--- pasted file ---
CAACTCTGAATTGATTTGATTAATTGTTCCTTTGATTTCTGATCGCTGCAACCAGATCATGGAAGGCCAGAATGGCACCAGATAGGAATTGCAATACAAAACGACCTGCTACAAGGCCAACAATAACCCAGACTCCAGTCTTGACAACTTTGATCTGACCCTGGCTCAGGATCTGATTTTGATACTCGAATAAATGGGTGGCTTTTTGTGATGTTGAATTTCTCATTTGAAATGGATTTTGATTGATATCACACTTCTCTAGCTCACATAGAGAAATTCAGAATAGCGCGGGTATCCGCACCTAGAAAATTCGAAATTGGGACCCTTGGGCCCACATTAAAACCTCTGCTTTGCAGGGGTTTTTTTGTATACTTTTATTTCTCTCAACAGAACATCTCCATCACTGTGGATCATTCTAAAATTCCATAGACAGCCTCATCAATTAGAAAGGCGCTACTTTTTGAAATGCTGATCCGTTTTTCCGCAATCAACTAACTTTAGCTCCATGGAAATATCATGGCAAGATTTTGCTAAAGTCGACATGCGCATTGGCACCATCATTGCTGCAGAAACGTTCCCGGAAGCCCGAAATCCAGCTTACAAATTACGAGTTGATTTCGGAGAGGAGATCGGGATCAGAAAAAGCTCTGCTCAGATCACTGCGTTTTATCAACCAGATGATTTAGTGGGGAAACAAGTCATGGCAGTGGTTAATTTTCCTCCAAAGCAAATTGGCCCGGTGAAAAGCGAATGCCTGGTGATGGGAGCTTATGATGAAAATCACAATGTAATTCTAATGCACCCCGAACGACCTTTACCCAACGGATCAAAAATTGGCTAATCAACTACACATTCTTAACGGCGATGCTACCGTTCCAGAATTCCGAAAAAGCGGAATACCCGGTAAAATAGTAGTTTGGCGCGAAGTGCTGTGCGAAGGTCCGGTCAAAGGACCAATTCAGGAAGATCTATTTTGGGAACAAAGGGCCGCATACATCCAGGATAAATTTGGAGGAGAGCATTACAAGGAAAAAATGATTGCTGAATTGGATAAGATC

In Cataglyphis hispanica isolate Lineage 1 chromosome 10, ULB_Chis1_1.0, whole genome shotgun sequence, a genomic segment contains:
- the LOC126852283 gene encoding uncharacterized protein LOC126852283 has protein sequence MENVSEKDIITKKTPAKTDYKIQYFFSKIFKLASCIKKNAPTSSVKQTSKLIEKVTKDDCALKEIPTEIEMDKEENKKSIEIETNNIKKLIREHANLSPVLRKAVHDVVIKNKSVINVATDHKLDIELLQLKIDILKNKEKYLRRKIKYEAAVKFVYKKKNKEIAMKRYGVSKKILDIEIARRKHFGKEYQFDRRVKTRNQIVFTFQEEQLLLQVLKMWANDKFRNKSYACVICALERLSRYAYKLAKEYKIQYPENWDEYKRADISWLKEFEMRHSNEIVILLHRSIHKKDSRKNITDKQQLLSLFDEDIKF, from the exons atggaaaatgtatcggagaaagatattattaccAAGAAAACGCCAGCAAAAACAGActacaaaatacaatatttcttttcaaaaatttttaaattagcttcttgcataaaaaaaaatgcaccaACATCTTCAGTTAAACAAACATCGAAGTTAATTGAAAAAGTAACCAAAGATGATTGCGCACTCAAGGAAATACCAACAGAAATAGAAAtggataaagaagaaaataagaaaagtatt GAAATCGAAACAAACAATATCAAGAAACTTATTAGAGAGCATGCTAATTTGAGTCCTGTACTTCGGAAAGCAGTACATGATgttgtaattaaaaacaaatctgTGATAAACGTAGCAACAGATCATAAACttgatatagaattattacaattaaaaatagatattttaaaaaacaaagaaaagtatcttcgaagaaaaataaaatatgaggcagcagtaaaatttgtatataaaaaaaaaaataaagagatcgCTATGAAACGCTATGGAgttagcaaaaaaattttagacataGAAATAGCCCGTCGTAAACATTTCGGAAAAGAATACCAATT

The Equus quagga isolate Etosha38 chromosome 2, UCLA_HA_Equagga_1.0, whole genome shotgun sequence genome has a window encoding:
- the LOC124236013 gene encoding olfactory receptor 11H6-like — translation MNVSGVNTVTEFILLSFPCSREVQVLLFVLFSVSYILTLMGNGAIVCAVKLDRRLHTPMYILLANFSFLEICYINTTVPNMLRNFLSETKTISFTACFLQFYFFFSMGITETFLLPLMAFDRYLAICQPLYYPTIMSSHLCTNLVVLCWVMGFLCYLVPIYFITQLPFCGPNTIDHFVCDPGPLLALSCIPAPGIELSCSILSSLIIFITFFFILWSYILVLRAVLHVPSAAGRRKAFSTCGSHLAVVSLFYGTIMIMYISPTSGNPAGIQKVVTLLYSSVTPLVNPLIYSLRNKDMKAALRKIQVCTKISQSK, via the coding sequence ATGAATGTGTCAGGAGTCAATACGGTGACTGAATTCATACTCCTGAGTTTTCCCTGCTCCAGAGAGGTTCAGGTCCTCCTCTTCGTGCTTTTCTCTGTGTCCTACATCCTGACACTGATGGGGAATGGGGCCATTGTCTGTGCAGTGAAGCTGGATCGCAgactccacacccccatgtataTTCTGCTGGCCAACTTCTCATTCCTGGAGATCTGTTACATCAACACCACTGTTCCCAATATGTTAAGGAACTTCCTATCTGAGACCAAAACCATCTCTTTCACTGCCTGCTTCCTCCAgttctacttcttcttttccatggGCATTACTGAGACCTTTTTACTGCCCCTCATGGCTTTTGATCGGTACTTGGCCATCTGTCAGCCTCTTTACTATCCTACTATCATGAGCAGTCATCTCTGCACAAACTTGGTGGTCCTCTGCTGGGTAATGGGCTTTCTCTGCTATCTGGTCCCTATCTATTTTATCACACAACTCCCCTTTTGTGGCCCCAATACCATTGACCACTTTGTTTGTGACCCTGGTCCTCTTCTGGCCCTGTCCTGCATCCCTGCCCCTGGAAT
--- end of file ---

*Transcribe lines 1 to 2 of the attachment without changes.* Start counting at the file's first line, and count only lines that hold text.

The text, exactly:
CAACTCTGAATTGATTTGATTAATTGTTCCTTTGATTTCTGATCGCTGCAACCAGATCATGGAAGGCCAGAATGGCACCAGATAGGAATTGCAATACAAAACGACCTGCTACAAGGCCAACAATAACCCAGACTCCAGTCTTGACAACTTTGATCTGACCCTGGCTCAGGATCTGATTTTGATACTCGAATAAATGGGTGGCTTTTTGTGATGTTGAATTTCTCATTTGAAATGGATTTTGATTGATATCACACTTCTCTAGCTCACATAGAGAAATTCAGAATAGCGCGGGTATCCGCACCTAGAAAATTCGAAATTGGGACCCTTGGGCCCACATTAAAACCTCTGCTTTGCAGGGGTTTTTTTGTATACTTTTATTTCTCTCAACAGAACATCTCCATCACTGTGGATCATTCTAAAATTCCATAGACAGCCTCATCAATTAGAAAGGCGCTACTTTTTGAAATGCTGATCCGTTTTTCCGCAATCAACTAACTTTAGCTCCATGGAAATATCATGGCAAGATTTTGCTAAAGTCGACATGCGCATTGGCACCATCATTGCTGCAGAAACGTTCCCGGAAGCCCGAAATCCAGCTTACAAATTACGAGTTGATTTCGGAGAGGAGATCGGGATCAGAAAAAGCTCTGCTCAGATCACTGCGTTTTATCAACCAGATGATTTAGTGGGGAAACAAGTCATGGCAGTGGTTAATTTTCCTCCAAAGCAAATTGGCCCGGTGAAAAGCGAATGCCTGGTGATGGGAGCTTATGATGAAAATCACAATGTAATTCTAATGCACCCCGAACGACCTTTACCCAACGGATCAAAAATTGGCTAATCAACTACACATTCTTAACGGCGATGCTACCGTTCCAGAATTCCGAAAAAGCGGAATACCCGGTAAAATAGTAGTTTGGCGCGAAGTGCTGTGCGAAGGTCCGGTCAAAGGACCAATTCAGGAAGATCTATTTTGGGAACAAAGGGCCGCATACATCCAGGATAAATTTGGAGGAGAGCATTACAAGGAAAAAATGATTGCTGAATTGGATAAGATC

In Cataglyphis hispanica isolate Lineage 1 chromosome 10, ULB_Chis1_1.0, whole genome shotgun sequence, a genomic segment contains: